Nate’s Grade: B
The Fanatic (2019)
As a connoisseur of crappy cinema, I often seek out movies that I feel might hit that so-bad-it’s-good sweet spot. There are scads and scads of bad movies but few manage to land in the realm where their utter inanity and ineptitude provide genuine, baffled entertainment. The Internet would have you believe that the new movie The Fanatic fits that bill. On its face it seems like it might. It’s directed and co-written by Limp Bizkit front man Fred Durst, stars John Travolta, and is about a mentally challenged fan stalking and holding his idol hostage. That sounds like it has plenty of potential. The Fanatic is not a fun watch, especially by the last act, and I was mostly left scratching my head and wondering who in the world this movie was crafted for and why.
Moose (Travolta) is an obsessive fan. He also has a mental disability, which makes it hard for him to connect with other people. He’s obsessed with the actor Hunter Dunbar (Devon Sawa, fairly good here) and getting an autograph. After a misunderstanding, Moose is determined to track down his favorite actor and let him know why fans are important.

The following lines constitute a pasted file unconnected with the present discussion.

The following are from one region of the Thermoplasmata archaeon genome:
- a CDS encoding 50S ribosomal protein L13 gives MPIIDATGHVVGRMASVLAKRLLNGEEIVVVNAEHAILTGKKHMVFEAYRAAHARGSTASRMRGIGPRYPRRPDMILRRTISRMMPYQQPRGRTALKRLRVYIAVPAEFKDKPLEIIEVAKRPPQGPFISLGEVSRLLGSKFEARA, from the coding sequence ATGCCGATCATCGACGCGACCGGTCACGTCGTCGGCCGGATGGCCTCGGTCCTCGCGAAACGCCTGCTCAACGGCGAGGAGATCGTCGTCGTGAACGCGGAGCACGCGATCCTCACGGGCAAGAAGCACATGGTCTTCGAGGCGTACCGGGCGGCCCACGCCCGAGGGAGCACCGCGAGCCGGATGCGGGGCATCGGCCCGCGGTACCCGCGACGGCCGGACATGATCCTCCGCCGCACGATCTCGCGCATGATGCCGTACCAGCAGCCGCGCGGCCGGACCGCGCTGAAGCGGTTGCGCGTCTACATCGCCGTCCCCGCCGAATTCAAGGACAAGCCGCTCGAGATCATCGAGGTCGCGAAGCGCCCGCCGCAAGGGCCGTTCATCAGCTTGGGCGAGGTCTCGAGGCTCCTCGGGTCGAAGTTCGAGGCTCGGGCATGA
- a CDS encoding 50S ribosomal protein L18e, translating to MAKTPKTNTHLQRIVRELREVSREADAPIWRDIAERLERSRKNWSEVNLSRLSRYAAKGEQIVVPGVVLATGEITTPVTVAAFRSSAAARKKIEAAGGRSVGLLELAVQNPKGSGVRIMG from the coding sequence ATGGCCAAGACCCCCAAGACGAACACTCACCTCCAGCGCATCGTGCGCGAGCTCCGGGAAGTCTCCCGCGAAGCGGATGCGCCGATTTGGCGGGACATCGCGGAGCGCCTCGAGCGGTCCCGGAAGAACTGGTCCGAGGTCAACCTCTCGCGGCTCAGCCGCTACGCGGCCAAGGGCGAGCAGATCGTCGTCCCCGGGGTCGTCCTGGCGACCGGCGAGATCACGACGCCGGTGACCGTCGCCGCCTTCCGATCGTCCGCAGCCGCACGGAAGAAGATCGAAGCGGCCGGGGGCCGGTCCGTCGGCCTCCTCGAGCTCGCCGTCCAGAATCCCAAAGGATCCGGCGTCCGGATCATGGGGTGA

I have no idea who this movie was made for. I wasn’t so much laughing at it, though it did happen occasionally, as I was just staring slack-jawed and completely mystified. I didn’t really have fun watching something like this and I doubt most people would. It’s a bad movie but really it’s a gigantically miscalculated movie because what is the point and perspective presented? Are we meant to be weirded out by our mentally challenged protagonist, because that seems in bad taste? Are we meant to endorse his actions, because that seems in bad taste too considering how many transgressions he makes? Are we meant to feel that he is justified in his alienation or in how he responds to Hunter Dunbar, because that seems like enabling criminal behavior? Are we meant to feel for Hunter Dunbar when he gets the upper hand and tortures Moose in vengeance, because I can tell you listening to Travolta wail on the floor in pained cries is not exactly a hoot. Am I meant to have a squeamish sympathy for Moose that is then tested over time as he crosses more and more lines? That doesn’t really happen either. I don’t know what the movie wants me to think about Moose and Travolta’s committed yet stereotypical performance, which I think is why so many are holding this up as an example of something to ridicule because they don’t know what to make of it. It’s like the film just took a lot of bizarre and controversial plot elements, threw them together, and said, “You decide” when it comes to commentary.